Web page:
The size of the basketball is also regulated. For men, the official ball is 29.5 inches (75 cm) in circumference (size 7, or a “295 ball”) and weighs 22 oz (623.69 grams). If women are playing, the official basketball size is 28.5 inches (72 cm) in circumference (size 6, or a “285 ball”) with a weight of 20 oz (567 grams). In 3×3, a formalized version of the halfcourt 3-on-3 game, a dedicated ball with the circumference of a size 6 ball but the weight of a size 7 ball is used in all competitions (men’s, women’s, and mixed teams).[48]

Violations

The ball may be advanced toward the basket by being shot, passed between players, thrown, tapped, rolled or dribbled (bouncing the ball while running).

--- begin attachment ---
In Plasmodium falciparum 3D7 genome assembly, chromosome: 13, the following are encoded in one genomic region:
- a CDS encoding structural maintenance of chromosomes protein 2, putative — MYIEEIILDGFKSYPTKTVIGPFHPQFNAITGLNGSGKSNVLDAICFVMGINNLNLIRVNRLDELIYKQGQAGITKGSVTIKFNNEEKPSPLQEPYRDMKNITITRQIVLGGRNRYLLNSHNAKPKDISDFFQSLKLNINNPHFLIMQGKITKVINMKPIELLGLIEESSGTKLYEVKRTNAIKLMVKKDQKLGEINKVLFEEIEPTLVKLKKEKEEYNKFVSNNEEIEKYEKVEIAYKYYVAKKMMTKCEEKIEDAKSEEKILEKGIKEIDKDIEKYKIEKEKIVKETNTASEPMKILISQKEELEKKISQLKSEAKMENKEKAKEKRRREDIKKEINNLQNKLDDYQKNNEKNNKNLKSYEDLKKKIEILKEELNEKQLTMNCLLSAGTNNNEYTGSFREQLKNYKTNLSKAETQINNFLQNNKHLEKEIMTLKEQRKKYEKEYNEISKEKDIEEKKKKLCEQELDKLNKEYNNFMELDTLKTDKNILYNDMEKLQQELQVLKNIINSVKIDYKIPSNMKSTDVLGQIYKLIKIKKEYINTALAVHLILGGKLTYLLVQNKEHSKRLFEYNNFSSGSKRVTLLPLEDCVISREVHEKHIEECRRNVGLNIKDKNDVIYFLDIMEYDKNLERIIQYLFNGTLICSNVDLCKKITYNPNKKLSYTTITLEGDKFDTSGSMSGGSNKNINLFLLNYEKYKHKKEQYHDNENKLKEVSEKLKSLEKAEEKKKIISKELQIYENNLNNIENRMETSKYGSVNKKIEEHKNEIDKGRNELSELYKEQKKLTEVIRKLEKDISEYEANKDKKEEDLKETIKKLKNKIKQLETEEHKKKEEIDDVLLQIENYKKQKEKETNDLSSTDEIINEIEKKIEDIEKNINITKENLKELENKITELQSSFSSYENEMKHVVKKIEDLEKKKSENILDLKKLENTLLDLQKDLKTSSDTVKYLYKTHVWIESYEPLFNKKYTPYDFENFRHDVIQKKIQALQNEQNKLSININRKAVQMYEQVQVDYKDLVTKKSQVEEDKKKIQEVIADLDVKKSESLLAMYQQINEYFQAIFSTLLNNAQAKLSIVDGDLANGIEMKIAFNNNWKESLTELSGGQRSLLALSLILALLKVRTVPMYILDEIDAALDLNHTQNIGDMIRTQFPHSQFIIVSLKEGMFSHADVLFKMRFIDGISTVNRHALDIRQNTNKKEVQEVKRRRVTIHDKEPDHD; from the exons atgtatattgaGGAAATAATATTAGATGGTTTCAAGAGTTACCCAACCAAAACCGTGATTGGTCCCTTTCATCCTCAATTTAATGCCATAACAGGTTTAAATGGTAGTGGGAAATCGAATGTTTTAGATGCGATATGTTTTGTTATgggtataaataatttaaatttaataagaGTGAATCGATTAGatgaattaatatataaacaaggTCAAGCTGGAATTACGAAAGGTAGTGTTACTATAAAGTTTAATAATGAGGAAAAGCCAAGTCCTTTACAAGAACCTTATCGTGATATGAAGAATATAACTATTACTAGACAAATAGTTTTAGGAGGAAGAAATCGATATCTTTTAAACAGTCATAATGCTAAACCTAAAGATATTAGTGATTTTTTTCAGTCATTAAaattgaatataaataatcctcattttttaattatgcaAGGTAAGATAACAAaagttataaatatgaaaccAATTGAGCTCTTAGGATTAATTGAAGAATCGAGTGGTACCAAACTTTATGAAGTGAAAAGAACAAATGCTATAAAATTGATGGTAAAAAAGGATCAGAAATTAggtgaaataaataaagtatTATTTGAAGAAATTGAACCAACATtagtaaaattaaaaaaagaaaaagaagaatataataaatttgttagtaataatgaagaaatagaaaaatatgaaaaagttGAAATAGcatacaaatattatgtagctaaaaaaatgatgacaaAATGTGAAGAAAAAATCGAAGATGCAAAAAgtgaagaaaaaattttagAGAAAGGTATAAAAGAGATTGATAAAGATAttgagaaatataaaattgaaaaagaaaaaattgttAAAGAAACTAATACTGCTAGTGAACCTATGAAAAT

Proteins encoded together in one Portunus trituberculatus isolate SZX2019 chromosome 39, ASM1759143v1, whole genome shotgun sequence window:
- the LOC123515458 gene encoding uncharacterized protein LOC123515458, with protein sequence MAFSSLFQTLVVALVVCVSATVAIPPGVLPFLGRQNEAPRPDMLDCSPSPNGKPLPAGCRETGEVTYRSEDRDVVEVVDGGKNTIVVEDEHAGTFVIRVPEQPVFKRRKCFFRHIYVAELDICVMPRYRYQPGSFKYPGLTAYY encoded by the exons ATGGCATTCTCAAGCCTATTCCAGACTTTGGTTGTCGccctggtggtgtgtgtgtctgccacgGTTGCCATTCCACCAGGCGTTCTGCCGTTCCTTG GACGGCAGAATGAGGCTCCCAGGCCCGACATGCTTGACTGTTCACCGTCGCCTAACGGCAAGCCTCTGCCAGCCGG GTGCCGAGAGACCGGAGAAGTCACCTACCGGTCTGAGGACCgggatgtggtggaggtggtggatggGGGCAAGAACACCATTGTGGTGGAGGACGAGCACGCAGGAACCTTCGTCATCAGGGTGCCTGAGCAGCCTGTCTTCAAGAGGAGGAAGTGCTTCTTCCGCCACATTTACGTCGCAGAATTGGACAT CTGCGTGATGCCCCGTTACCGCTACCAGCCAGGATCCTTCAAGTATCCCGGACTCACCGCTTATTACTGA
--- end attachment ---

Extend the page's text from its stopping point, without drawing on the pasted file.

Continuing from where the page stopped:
The ball must stay within the court; the last team to touch the ball before it travels out of bounds forfeits possession. The ball is out of bounds if it touches a boundary line, or touches any player or object that is out of bounds.

There are limits placed on the steps a player may take without dribbling, which commonly results in an infraction known as traveling. Nor may a player stop his dribble and then resume dribbling. A dribble that touches both hands is considered stopping the dribble, giving this infraction the name double dribble. Within a dribble, the player cannot carry the ball by placing his hand on the bottom of the ball; doing so is known as carrying the ball. A team, once having established ball control in the front half of their court, may not return the ball to the backcourt and be the first to touch it. A violation of these rules results in loss of possession.